Singapore will be able to lift "practically all social and workplace restrictions" when Singapore reaches an endemic state with regards to Covid-19, according to Minister for Trade and Industry Gan Kim Yong.
However, Gan, who is also the co-chair of the Multi-Ministry Taskforce, added that not all Covid-19 measures may be lifted, as some critical measures such as mask-wearing and precautions for large events "may remain" even when the Covid-19 situation improves.
Businesses must look towards the future
During his Ministerial Statement on Monday (July 26), Gan said that the government recognises that it has been a difficult time for businesses, especially for sectors that have been more affected by the tightening of Safe Management Measures (SMMs), such as F&B establishments and gyms.
While the government has provided various support schemes, such as the Jobs Support Scheme and the Jobs Growth Initiative, Gan said that many business owners feel that the measures, although useful, can only serve as temporary pain relief.
According to Gan, he was "heartened" that many businesses have adapted their operations in response to the challenges, by moving their businesses online, as they are seeking new opportunities while preparing for recovery.
He praised such businesses who have shown resilience in the face of Covid-19, and said that this was "the right attitude to have".
Gan emphasised that businesses must be ready to adapt and transform quickly, in order to emerge stronger after the end of the Covid-19 crisis.
"To ensure that we do not get left behind once the dust settles, we must turn this once-in-a-generation crisis into a once-in-a-generation opportunity, to transform our businesses, develop new areas of growth, and strengthen our connections to the global economy," said Gan.
Employers should stock up on self-testing kits
In addition, Gan also said that businesses can take certain steps to prepare for Singapore's re-opening.
For example, business owners should encourage and facilitate all medically-eligible employees, especially those involved in high-touch point activities, to get vaccinated, with those who cannot be vaccinated should be deployed to lower-risk settings.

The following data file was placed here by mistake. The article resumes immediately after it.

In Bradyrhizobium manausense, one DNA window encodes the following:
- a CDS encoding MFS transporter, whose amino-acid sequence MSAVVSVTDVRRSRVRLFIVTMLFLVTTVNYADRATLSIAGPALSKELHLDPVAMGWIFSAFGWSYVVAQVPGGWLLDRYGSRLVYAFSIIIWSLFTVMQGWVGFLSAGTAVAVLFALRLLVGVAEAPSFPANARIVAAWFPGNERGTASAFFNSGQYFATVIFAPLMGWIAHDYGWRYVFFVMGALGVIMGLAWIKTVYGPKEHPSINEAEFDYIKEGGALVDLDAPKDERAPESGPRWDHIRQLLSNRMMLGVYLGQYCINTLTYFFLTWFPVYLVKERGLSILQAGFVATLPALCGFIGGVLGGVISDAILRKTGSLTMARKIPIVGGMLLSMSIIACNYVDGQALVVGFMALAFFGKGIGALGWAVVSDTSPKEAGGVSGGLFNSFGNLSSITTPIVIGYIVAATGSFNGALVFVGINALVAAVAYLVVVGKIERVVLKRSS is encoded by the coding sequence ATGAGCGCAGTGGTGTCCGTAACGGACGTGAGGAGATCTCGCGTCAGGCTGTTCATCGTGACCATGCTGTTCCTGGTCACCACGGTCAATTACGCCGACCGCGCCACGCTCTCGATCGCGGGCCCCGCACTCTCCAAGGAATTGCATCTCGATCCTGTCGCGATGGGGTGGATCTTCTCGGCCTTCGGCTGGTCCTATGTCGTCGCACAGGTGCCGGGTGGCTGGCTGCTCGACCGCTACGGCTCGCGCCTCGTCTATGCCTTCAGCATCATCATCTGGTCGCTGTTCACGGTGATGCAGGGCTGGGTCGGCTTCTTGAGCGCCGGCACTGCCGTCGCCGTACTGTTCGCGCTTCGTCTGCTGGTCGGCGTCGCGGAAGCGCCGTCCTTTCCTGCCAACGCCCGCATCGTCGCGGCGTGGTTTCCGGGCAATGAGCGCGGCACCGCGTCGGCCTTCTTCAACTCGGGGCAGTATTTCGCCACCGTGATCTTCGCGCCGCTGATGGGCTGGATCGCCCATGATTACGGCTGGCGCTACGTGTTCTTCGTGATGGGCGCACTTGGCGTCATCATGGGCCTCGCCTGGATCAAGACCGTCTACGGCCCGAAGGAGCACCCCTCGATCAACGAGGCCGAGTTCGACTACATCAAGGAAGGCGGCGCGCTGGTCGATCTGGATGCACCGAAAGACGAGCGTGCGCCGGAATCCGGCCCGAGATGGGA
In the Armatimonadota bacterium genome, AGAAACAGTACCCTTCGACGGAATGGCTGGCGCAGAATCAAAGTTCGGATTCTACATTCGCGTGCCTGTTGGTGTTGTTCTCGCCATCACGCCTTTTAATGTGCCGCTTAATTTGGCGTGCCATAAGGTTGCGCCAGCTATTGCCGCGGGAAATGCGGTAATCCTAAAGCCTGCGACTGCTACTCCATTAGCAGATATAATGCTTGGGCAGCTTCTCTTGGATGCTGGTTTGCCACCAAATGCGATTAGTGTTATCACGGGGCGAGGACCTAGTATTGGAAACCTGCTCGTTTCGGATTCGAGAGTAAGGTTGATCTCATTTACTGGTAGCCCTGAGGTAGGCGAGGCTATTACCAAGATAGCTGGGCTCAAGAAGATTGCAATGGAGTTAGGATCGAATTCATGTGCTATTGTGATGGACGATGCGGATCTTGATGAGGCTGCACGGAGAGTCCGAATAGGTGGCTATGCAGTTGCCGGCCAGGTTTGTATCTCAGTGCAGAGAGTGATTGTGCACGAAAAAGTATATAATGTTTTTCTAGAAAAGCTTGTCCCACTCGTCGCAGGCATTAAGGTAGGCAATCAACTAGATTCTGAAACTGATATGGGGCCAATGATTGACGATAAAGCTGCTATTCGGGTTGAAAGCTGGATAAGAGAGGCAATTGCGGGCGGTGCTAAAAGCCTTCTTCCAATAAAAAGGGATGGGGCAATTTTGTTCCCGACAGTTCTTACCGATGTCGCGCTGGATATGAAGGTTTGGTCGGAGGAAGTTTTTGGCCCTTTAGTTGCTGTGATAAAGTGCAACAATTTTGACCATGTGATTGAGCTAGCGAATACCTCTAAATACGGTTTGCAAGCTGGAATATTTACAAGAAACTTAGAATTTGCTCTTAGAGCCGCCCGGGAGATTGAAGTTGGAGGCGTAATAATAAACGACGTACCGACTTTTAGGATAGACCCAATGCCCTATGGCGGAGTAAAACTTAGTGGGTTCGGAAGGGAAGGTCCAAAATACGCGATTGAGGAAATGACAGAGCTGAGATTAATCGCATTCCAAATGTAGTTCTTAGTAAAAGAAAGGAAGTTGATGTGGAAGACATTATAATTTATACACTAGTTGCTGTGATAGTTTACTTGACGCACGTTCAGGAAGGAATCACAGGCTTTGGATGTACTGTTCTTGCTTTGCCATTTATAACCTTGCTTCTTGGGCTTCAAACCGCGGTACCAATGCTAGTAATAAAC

Businesses who provide high-touch point services or tap on a pool of frequently-changing workers should also integrate the use of Covid-19 self-testing kits into their work processes.
"I know of several employers who have made bulk purchases of testing kits, so their staff can easily access them if needed. This is a good idea, and I encourage other employers to do so," said Gan.
Employees should be encouraged to self-isolate and get themselves tested if they are not feeling well, or if they suspect that they may have been exposed to Covid-19.
Gan also encouraged employers to continue allowing flexible work arrangements, and to put in place business continuity plans, in order to strengthen operational resilience.
Fully-vaccinated persons will be the first to travel
Singapore will also begin looking at relaxing border restrictions safely.
Gan explained that as a small and open economy, Singapore does not have the luxury of closing off to the world, and that many parts of the local economy requires a steady flow of people in and out of the country.
He also said that Singaporeans must not forget the plight of the significant international community based in Singapore, many of whom have not been able to return home to visit their families since the start of the pandemic.
"It has not been easy for many of them," said Gan.
Hence, as Singapore's vaccination coverage increases, the nation will progressively facilitate international travel with countries that have managed Covid-19 well, in order to allow fully-vaccinated persons to travel and do business more freely.
According to Gan, the government is currently engaging partner countries, and will provide an update when ready.
Covid-19 should be less disruptive in the future
According to Gan, if the incidence of severe illness from Covid-19 remains low despite clusters emerging "from time to time," Singapore would be able to arrive at a truly endemic state.
This would mean the lifting of "practically all social and workplace restrictions", although he emphasised that critical measures such as mask-wearing and precautions for large events may remain.
Such a state would mean that domestic infected cases will create much less disruption than they do today, which would allow local businesses to largely return to their normal operations.
For example, businesses may not have to shut down their premises for deep cleaning, whenever a Covid-19 case has visited the location.
Instead, infected individuals with mild symptoms may simply recover from home, with close contacts monitoring their health and not needing to quarantine or undergo self-isolation.
"This is similar to how we treat influenza cases today," said Gan.
Top image via MCI/YouTube.